Chinese farmers are embracing e-commerce to reduce costs, improving efficiency
New business models help reduce agricultural production cost, improve efficiency
Published: Mar 28, 2022 05:42 PM
Farmers work hard in the field during the annual spring farming on March 23, 2022 in Dali County, Northwest China's Shaanxi Province. Photo:cnsphoto

Farmers work hard in the field during the annual spring farming on March 23, 2022 in Dali County, Northwest China's Shaanxi Province. Photo:cnsphoto

Dai Yifa (pseudonym), a peach orchard owner in Wuxi city, East China's Jiangsu Province, recently bought a small orchard lift from short video platform Douyin to help him pick peaches. 

"I saw video bloggers advertising the lift when I was browsing videos the other day. They posted a video showing farmers using this product at orchards that are similar size to my own, and there are also instructions on how to install and use the machine. I was interested so I bought the product from the platform," he told the Global Times on Monday. 

According to Dai, he rarely purchased farming products and equipment through the internet. But since the lift is not that expensive, he thought he might as well give it a try.

"Even if the lift is not as functional as the video showed, it was a good bargain," he said, adding that the product proved quite helpful, giving him confidence to procure farming materials on internet in the future.

Dai is one of a number of China's farming population that has started to buy agricultural products on the internet, because of a combination of factors---the rapid development of China's digital economy, the resurgence of the coronavirus which has made offline shopping less convenient in many regions, and of course, the arrival of the spring harvest which typically equates to a bump in demand for products and equipment. 

Surging demand

Trade data released by China's e-commerce platforms showed that online trade turnover of agricultural materials such as pesticides, fertilizers and gardening products is surging. 

According to a recent report released by's Consumption and Industry Development Institute, prior to the spring equinox of 2022, which falls on March 20 this year, "green consumption" which covers agricultural, gardening and plant products has increased significantly on the platform.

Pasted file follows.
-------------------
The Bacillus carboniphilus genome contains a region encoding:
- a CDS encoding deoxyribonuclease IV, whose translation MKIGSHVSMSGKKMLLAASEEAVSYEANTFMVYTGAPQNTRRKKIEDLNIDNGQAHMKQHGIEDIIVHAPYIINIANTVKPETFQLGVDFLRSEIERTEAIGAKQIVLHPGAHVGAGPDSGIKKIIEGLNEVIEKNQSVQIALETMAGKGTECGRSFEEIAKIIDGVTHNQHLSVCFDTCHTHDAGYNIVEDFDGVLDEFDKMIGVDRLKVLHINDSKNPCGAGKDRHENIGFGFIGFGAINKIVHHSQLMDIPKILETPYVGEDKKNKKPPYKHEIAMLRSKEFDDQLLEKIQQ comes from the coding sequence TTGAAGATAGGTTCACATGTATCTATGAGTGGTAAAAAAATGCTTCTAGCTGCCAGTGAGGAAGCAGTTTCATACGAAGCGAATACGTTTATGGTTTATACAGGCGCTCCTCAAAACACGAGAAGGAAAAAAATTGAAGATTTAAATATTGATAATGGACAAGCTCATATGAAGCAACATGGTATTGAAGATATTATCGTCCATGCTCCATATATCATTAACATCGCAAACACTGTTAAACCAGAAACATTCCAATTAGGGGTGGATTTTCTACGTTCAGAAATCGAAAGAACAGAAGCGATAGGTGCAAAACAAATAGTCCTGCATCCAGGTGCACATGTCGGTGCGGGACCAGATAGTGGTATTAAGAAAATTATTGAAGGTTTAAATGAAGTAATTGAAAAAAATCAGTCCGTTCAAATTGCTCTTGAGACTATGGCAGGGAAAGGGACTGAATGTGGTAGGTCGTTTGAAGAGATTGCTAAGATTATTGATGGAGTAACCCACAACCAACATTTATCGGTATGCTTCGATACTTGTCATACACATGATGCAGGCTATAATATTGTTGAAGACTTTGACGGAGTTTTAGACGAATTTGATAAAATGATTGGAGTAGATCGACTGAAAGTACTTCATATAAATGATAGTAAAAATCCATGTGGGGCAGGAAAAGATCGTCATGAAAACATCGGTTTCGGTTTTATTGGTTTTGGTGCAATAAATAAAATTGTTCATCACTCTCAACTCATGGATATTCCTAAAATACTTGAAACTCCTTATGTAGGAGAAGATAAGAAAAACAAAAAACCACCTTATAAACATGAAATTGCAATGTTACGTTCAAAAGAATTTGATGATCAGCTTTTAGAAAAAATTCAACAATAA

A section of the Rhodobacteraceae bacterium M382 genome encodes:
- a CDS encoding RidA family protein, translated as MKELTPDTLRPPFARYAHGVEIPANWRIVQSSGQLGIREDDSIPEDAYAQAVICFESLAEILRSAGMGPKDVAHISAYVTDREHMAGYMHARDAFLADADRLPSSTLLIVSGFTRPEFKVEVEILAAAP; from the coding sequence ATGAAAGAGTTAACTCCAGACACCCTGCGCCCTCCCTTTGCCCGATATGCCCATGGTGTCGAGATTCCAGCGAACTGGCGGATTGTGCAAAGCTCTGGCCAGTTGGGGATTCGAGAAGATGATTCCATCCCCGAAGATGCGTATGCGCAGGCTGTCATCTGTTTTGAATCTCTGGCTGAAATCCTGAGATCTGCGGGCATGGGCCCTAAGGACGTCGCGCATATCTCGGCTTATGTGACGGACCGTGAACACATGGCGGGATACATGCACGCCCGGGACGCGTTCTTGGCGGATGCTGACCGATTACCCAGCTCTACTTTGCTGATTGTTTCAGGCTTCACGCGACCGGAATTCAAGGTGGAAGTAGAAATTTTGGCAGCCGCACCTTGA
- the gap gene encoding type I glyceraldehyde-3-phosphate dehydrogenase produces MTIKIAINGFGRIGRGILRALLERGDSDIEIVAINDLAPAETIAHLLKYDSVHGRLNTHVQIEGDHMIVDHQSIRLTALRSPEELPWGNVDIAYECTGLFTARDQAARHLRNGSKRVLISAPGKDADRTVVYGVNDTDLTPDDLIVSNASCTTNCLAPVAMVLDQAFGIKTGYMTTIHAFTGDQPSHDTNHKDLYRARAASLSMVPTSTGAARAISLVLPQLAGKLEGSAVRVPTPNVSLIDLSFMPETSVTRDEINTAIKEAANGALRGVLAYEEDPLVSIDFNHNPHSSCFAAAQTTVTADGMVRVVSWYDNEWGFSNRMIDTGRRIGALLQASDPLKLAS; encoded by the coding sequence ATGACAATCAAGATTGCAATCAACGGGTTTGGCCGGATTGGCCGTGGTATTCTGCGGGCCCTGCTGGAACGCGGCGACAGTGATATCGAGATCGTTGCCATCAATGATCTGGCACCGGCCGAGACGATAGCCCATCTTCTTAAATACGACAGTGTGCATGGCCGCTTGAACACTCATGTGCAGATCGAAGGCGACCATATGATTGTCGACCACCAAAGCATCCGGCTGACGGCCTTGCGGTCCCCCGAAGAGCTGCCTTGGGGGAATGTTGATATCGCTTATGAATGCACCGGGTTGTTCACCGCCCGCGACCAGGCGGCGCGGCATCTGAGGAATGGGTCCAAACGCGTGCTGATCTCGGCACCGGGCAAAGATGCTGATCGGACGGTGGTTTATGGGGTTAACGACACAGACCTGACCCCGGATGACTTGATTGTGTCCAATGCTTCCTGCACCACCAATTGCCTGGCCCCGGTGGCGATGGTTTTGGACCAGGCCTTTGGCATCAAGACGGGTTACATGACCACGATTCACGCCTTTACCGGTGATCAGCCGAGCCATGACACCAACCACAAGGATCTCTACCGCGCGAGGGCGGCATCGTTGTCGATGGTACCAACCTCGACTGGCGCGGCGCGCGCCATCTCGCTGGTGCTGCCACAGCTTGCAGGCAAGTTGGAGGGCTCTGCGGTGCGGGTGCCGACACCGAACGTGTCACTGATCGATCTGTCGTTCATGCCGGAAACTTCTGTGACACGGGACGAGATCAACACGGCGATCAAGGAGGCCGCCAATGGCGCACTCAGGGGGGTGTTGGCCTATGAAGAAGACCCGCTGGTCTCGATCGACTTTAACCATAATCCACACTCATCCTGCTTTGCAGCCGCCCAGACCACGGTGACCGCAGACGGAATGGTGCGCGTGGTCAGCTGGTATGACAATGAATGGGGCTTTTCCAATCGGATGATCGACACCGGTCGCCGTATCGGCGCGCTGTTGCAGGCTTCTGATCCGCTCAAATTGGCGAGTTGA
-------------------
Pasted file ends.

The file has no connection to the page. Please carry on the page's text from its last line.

In particular, online transaction volume for agricultural products, plants and other green consumption items increased by more than 40 percent year-on-year on the platform since February 4 this year. The turnover of fertilizers and gardening items increased by 317 percent year-on-year, while sales of gardening supplies have surged by 247 percent. 

The turnover of farming tools, pesticides and animal feed also surged 73 percent, 56 percent and 48 percent, respectively, on the platform, the report showed. 

The platform further found that consumers born after 1985 and 1975 are the largest consumer group for agricultural supplies and gardening products, contributing to 32 percent of online commerce. The report showed that post-85s prefer to buy fertilizers, animal feed, flowers, and plants, while post-75s like to buy gardening supplies and seeds, the report noted. 

In terms of geography, eastern China saw the highest growth in market share for online agricultural products, the report said. 

Yuan Shuai, deputy secretary general of Rural Revitalization and Construction Committee under the China Culture Administration Association, said it's a growing trend that traditional agriculture practices will be influenced by the emergence of the digital economy in everyday life. 

"Trading agricultural products online brings many benefits, such as enabling villagers'  access to a wider range of products while helping farmers sell their products. China's agricultural material market is shifting from a product-centered model to a customer- orientated model," he told the Global Times on Sunday. 

Shifting focus

It goes without saying that a transformation is underway, and there are still lots of Chinese farmers that are not familiar with online shopping.

Several farmers interviewed by the Global Times said that they are not willing to rely on the internet for sourcing important agricultural materials like seed or animal feed. 

The aforementioned Dai said most farmers he knew do not buy gardening materials online, particularly with many old farmers not well adapted to using the internet. 

Li Yunlong, a domestic hog farmer, told the Global Times on Monday that he wouldn't buy agricultural materials online because "there's no guarantee when it comes to quality."

On the bright side, it also signals that China's online agricultural materials trade has great potential for further growth, as the industry matures and as people gradually change their purchasing behavior.

According to Yuan, not every item is suitable for online trade. For example, chemical products like pesticides can't be sold on the internet in significant quantities. 

However, he noted that the trend toward online selling will impact the entire sector, as the traditional business model faces challenges like lack of transparency, high cost and red tape, which cause the prices to be inflated. 

On the other hand, production costs are also rising across the agricultural sector almost on a yearly basis, he said. 

"Nowadays, given the fierce market competition and rising homogenization, agricultural material companies don't have much leeway to use price as a selling point, and going online to tap new markets is a good option," Yuan said, noting that companies should maintain traditional offline sales channels  to sharpen their competitiveness.